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Sunday September 24, 2000, 01:57

I find myself sighing deeply (notably a much too sharp intake of air followed by a sustained exhale) and curling up in pain on my couch. Since quitting my job, I have been spending a lot of time in my apartment, often not leaving for days at a time, writing a lot and reading a lot more. In fact, the only times it seems like I leave these days is to go to the theatre or to go buy books (one of the unfortunate side affects of being unemployed is that it allows ample opportunity for me to go shopping). The pain stems from the decidedly not ergonomic nature of my desk chair and the fact that I can not find a keyboard that doesn't want to send me into fits of convusions after twenty minutes of use. This is the burden I must bear in my life.

I sit at my computer wearing my big jeans (rolled twice at the cuff to provide some weight to the pant leg as well as to prevent them from dragging along the ground, despite the fact that in doing so I am not wearing them the way "all the kids" are, that is, pants dragging along the ground picking up dirt, gravel and small children in their way). I usually do not wear a shirt because I am skinny enough that I can get away with it. I am sporting a bit of "extra padding" from not exercising at all but for the walking I often do to prevent having to pay to take the train, but despite this fact, I am not as overweight as one might expect from a computer person. My associations with the theatre do assist in my belief that I am attractive enough to not have to wear a shirt around my house. And the fact that nobody I know can see me.

If I am feeling particularly naughty, I will wear my collar (the choker that my neighbor found in her couch my freshman year which I have been wearing when I want to look tough or sexy). Without my shirt. Which means that it is just pants and collar. And underwear. Which is boring. So pants and collar. I will just let that image soak in for a minute, as it is fairly striking.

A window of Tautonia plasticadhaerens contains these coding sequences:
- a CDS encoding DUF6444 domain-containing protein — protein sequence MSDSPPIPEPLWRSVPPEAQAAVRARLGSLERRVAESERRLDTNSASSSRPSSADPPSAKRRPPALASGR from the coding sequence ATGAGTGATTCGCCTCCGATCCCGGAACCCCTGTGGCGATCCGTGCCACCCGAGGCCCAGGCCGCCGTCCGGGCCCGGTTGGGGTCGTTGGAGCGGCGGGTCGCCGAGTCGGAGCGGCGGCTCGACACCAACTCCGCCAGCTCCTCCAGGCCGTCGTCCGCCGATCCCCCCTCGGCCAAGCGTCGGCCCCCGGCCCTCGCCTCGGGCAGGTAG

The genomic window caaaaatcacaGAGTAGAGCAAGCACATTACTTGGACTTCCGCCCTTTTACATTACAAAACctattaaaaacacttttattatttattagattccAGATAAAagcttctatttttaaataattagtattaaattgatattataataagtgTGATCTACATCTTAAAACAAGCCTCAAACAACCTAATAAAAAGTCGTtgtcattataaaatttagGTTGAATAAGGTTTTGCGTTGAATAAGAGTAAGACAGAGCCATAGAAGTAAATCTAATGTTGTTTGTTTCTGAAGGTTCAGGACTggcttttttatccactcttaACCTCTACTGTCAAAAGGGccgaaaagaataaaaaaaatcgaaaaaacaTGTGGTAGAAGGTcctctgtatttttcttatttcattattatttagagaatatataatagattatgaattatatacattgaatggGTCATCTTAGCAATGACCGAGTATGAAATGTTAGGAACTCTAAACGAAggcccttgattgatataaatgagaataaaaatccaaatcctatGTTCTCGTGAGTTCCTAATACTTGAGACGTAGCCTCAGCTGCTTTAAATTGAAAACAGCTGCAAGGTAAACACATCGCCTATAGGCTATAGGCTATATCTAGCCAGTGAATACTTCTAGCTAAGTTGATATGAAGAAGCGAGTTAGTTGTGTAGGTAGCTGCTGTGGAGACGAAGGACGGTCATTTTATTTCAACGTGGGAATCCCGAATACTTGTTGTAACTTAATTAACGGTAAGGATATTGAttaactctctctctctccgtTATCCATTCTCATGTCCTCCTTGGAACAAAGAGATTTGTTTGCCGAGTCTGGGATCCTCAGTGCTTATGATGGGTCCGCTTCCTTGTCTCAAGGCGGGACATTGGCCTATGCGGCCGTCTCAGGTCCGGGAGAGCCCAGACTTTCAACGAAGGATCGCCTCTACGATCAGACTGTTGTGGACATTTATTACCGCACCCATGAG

As I sit in front of my computer I periodically crack my wrists and rest them, realizing that if I don't I will be forced to wear braces again (on my arms, not my teeth) and that was not a fun period of my life. As I am taking the obligatory rest I will run my fingers through my hair, reminding myself that my hair is not short, not long as it was two weeks ago, and that it is still cute, which means that I am still cute. I also practice looking aloof, as this is an important part of my public persona and I want to make sure that I do not lose it. I would lose my identity if that were to happen.

I take a sip from the glass sitting at my side. It is Ocean Spray brand Cran-Rasberry juice, in a large, one gallon container. I buy my juice in bulk because I drink a lot of it. I drink a lot of juice because I don't know how to cook, and while a person can survive without food for several weeks, one will become dehydrated far sooner than that. I keep my body's thirst, as it were, for liquid sated with assorted juices and bottles of water. Note, this is not Bottled Water, but merely bottles of water filled from the tap and then placed in the refridgerator to chill. Local water, it could be called. Tap water is the more traditional term for it.